The International Paralympic Committee’s (IPC) "Transforming Lives Makes Sense for Everyone" campaign, which highlights the employment legacy of London 2012, has won a top international award.
The digital campaign - produced in partnership with the United Nations (UN) Human Rights Office and funded by BP and Bridgestone - secured a UN Sustainable Development Goals Action Award at a ceremony in Bonn in Germany.
The IPC picked up the award in the includer category, one of seven categories at the awards, which received more than 2,000 submissions from 142 countries.
Chief marketing and communications officer Craig Spence accepted the award on behalf of the IPC.
"It is a wonderful honour for our team, whose hard work and commitment made this series a reality, and a fantastic recognition of how the work of the Paralympic Movement helps to advance the UN’s sustainable development goals," he said.
"We would like to thank BP and Bridgestone, because without them we would not have even been able to implement this campaign.
"It is through their dedication, sponsorship and support of the Paralympic Movement that we can do this.
"Finally, we would like to thank the 4,237 people, the Para athletes, who competed at London 2012 and changed attitudes towards disability.
"Their amazing performances inspired the world and it is thanks to them that one million more persons with disabilities are in employment in Great Britain now.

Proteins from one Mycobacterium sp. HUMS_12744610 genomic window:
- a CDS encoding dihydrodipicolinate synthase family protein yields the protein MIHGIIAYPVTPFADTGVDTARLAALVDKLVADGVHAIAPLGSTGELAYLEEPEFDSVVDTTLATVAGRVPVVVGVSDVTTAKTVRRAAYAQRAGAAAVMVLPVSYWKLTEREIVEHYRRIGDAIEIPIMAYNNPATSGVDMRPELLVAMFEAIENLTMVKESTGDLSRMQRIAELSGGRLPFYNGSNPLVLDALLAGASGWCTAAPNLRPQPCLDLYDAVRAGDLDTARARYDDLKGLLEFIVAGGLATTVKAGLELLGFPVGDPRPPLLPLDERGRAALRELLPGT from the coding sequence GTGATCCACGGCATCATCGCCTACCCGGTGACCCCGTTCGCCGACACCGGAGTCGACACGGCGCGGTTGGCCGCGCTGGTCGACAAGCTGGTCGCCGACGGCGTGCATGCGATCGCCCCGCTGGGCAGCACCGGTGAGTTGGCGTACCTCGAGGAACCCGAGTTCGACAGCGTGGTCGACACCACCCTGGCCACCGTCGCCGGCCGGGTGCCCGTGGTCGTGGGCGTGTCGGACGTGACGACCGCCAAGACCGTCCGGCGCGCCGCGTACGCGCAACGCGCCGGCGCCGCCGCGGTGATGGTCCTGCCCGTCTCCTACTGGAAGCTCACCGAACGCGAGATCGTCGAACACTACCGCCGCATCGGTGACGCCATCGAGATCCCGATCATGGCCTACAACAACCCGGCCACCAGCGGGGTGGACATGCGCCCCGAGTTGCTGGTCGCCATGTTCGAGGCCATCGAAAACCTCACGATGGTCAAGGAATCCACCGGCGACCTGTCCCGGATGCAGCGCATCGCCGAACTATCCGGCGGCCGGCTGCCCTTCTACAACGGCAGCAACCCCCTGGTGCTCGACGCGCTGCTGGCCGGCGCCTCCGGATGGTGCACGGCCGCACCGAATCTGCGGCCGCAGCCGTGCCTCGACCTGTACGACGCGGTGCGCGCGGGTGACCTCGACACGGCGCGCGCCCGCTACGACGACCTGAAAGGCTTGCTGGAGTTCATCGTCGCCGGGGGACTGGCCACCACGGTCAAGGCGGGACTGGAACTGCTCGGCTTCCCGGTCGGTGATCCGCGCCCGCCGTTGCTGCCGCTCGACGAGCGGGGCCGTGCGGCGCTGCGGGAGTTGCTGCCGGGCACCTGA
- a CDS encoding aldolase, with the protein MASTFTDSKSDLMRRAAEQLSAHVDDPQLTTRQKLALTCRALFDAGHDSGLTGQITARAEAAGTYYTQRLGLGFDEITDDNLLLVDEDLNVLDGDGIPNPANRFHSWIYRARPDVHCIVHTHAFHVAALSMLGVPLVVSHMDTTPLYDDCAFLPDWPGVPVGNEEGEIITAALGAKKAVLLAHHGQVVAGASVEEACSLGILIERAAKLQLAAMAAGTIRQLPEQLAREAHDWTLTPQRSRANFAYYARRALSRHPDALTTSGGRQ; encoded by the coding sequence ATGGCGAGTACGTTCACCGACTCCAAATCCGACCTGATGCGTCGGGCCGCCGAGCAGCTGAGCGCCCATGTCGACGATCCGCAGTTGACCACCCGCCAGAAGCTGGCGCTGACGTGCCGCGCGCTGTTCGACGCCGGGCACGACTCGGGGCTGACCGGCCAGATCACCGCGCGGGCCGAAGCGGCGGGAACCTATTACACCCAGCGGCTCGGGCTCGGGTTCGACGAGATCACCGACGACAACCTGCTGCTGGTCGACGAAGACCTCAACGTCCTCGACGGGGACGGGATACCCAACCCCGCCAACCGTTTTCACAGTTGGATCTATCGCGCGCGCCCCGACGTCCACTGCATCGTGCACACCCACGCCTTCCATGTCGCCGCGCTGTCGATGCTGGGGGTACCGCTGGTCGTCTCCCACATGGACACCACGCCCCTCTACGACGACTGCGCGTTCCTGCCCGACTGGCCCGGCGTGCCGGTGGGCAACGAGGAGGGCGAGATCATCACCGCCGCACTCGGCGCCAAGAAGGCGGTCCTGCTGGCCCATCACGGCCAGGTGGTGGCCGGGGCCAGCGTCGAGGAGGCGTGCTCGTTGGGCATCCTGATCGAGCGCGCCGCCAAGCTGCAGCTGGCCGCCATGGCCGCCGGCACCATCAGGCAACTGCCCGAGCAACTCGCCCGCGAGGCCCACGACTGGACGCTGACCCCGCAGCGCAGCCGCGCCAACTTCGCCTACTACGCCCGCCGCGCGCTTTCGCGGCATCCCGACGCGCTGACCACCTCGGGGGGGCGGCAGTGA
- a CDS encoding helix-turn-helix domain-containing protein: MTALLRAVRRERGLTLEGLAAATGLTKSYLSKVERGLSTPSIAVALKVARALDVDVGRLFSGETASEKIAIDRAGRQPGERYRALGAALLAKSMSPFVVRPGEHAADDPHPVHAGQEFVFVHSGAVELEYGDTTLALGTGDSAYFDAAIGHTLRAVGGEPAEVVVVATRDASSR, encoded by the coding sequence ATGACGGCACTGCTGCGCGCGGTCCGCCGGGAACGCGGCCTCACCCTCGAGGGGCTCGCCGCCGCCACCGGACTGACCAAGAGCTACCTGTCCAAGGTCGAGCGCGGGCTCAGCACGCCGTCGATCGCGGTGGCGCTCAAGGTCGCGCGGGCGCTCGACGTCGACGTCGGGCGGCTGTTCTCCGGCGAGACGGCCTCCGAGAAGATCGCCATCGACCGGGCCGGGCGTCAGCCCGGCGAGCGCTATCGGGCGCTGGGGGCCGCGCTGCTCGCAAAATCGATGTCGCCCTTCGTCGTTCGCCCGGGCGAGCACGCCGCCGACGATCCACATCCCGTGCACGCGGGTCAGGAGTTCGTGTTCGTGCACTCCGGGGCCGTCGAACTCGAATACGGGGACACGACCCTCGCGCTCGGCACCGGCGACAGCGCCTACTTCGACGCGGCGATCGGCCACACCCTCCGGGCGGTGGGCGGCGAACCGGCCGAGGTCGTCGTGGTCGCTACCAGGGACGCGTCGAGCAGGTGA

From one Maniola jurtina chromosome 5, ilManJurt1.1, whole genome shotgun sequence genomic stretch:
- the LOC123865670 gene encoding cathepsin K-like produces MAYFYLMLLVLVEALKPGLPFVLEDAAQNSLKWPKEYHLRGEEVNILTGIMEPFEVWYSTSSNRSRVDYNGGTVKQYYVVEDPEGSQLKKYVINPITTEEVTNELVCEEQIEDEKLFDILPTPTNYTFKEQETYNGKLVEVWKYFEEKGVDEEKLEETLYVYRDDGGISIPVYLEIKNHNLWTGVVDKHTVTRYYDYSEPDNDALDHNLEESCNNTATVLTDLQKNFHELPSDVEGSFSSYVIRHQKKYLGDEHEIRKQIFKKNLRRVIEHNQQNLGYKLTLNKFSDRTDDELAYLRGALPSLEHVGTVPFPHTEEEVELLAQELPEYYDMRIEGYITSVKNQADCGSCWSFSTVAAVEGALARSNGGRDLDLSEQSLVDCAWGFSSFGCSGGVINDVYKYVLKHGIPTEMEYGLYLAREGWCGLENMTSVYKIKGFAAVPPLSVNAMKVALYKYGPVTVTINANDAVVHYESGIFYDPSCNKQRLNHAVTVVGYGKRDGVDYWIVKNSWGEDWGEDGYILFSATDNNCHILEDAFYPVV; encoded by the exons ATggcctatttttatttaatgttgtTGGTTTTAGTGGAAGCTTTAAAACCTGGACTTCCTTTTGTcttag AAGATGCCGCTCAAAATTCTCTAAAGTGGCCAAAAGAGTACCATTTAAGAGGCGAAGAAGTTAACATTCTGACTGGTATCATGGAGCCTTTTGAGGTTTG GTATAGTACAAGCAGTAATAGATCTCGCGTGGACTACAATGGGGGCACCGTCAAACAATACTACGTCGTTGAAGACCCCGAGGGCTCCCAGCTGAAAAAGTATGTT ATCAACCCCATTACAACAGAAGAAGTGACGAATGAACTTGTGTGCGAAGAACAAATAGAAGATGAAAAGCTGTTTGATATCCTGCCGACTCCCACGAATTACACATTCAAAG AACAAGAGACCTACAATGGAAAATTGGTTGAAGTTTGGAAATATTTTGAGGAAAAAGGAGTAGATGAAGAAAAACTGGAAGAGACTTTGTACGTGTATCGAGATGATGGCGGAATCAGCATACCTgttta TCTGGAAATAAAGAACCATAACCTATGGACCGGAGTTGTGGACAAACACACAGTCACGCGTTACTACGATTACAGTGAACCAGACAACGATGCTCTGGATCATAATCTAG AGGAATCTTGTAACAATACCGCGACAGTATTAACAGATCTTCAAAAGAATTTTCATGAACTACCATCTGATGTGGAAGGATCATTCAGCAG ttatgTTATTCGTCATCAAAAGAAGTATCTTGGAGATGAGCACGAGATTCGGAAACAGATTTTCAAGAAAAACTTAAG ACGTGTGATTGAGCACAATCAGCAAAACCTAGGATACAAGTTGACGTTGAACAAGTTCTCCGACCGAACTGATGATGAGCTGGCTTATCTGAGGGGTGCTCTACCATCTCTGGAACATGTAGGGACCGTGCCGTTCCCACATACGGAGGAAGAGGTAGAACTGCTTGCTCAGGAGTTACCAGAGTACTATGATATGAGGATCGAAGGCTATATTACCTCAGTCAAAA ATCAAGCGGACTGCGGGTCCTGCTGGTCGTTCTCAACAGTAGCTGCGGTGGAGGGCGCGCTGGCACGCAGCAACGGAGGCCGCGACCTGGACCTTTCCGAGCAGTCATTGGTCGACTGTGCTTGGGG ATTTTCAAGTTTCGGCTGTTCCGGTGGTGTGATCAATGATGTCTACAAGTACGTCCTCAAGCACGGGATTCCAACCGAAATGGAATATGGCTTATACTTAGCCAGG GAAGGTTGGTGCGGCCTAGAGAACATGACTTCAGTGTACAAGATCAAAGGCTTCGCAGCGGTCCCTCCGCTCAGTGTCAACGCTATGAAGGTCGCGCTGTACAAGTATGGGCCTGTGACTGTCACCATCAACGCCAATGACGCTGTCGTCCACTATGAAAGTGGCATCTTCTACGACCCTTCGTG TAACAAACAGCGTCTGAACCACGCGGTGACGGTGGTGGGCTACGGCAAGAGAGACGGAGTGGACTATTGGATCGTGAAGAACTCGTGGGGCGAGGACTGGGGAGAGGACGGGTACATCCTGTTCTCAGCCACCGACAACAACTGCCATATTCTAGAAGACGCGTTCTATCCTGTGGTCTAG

"We have left no one behind for this campaign and we will continue to do it at Tokyo 2020 next year."
Launched in December 2018, the Transforming Lives Makes Sense for Everyone initiative featured three short film demonstrating, it is claimed, how London 2012 contributed to one million more people with disabilities securing employment in Britain.
The films detail the stories of several people who either played key roles in driving inclusive employment or secured employment following the Games.
By the end of January 2019, the films had reached 67 million people on social media, been viewed more than 28.5 million times and generated more than 1.4 million engagements.
In the first three films, British Paralympians were among those who shared their employment experiences and challenges.
This included Paralympic equestrian champion Sophie Christiansen.
She revealed her frustration at failing to secure employment pre-London 2012, despite holding a first-class master’s degree in mathematics.
With attitudes transformed thanks to London 2012, she secured a role as a Goldman Sachs analyst soon after the Games.
The Sustainable Development Goals Action Awards honour individuals, civil society organisations, sub-national governments, foundations, networks and private sector leaders "advancing the global movement for the sustainable development goals in a transformative, impactful and innovative way".